Once a 'Rosie the Riveter' during WWII, today 94-year-old Mae Krier is making Rosie-themed face masks to help fight the pandemic.
When Mae Krier was 17 years old, she took a job at a Boeing factory in Seattle in the midst of World War II, joining millions of other American women filling critical labor shortages at factories and shipyards after the male workers left to fight overseas. Today, at 94, she's stepped up to help the country overcome another crisis by making fabric face masks to help prevent the spread of coronavirus — and, to pay tribute to the heroic women of WWII, her masks are in the polka dot fabric of Rosie the Riveter's iconic bandana! "This virus is actually like another war, and we’ve gotta pull together if we’re gonna conquer it," Krier asserts. "We did it, and we can do it."
Krier left her hometown in North Dakota in 1943 to build B-17s and B-29 bombers, like many 'Rosie the Riveters' around the country. An iconic poster of one of these factory workers, wearing a polka-dot bandana and proclaiming "We can do it!" has since become an emblem of both women's contributions during wartime and women empowerment. However, after the war, gratitude to the real-life Rosies quickly faded.
"After the war, the men came home to flying flags and parades, and Rosie came home with a pink slip. It really wasn’t fair," observes Krier. To make sure these women are given the recognition they deserve, Krier, who lives in Levittown, Pennsylvania, has been actively supporting a campaign to grant the Rosies a Congressional Gold Medal, America's highest civilian honor. With most surviving Rosies in their 90s, Krier says the recognition is urgently needed: "This gold medal is important because right now we’re still living history. In a little while, we’ll just be a page in the history books.”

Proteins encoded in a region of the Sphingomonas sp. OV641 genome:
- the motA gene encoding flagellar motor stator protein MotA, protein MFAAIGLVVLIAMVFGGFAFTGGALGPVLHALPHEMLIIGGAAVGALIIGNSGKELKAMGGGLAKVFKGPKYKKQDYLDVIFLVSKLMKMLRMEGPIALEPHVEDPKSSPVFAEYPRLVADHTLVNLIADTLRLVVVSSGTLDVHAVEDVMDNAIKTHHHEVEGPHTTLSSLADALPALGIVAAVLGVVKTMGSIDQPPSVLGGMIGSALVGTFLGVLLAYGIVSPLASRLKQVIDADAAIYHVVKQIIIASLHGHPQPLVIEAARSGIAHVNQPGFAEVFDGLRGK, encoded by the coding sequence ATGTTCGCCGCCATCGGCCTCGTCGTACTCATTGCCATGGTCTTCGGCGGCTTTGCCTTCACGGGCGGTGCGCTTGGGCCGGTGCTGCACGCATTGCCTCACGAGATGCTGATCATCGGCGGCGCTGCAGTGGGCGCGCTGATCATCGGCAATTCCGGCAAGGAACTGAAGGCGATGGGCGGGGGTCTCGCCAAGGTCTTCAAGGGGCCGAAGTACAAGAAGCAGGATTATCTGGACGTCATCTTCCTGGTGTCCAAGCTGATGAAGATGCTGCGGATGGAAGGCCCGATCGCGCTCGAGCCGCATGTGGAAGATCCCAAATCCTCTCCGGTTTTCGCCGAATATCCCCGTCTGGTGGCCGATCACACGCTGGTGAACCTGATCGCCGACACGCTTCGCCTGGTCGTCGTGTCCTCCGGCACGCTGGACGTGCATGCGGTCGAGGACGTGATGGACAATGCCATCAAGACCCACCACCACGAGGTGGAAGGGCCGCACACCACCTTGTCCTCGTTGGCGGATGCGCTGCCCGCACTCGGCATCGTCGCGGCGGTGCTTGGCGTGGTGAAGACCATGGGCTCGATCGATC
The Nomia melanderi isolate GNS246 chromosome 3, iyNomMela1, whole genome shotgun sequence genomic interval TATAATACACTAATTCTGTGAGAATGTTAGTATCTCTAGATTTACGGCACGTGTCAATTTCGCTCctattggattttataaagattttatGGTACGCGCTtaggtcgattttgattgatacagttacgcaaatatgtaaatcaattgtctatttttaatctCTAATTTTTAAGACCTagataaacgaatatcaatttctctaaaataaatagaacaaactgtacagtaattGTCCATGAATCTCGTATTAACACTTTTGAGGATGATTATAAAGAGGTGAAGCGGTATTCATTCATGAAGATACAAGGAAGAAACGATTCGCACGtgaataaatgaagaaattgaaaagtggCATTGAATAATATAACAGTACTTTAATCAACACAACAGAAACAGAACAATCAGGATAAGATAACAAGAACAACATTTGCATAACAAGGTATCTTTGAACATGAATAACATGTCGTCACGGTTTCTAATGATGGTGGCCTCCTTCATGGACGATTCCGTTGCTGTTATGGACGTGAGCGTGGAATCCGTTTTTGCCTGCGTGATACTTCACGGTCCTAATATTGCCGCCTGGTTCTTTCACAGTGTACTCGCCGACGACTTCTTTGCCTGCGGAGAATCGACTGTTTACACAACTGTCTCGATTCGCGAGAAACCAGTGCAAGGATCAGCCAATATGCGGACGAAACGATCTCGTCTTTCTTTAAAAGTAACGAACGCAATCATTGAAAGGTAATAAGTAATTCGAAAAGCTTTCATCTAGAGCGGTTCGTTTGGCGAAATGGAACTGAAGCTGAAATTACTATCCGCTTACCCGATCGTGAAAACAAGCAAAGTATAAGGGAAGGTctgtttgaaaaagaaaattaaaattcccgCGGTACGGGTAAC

When the pandemic struck, Krier realized that she could help fill a critical need for masks while raising awareness about the Congressional Gold Medal campaign. She started making fabric face masks in Rosie the Riveter's iconic polka-dotted fabric and her story soon spread. "Someone put it on Facebook and it’s sky-rocketed," she says. To date, Krier's made over 300 masks herself but, with over 1,600 new mask requests and more coming in all the time, she's now recruiting others to help, including sewing groups who can help prep masks for her. She's also accepting donations of fabric and supplies from around the country. A Facebook page dedicated to the campaign for the Congressional Gold Medal, Honor Rosie, is now managing requests for masks and offers to volunteer or donate fabric.
She's also encouraging everyone inspired by her mask sewing efforts to support the legislation to honor Rosies by calling their Senators and asking them to support S.892, the Rosie the Riverter Congressional Gold Medal Act. A bill supporting the Congressional Gold Medal for Rosies successfully passed the House last fall; a Senate version of the bill was sponsored by Senator Bob Casey of Pennsylvania but currently needs more support to pass the Senate. Krier also hopes that everyone will do their part to help end the pandemic, observing that wearing fabric masks to protect your health and that of other people is a minor inconvenience compared to the welding masks that she and her colleagues used to wear while working on planes during WWII.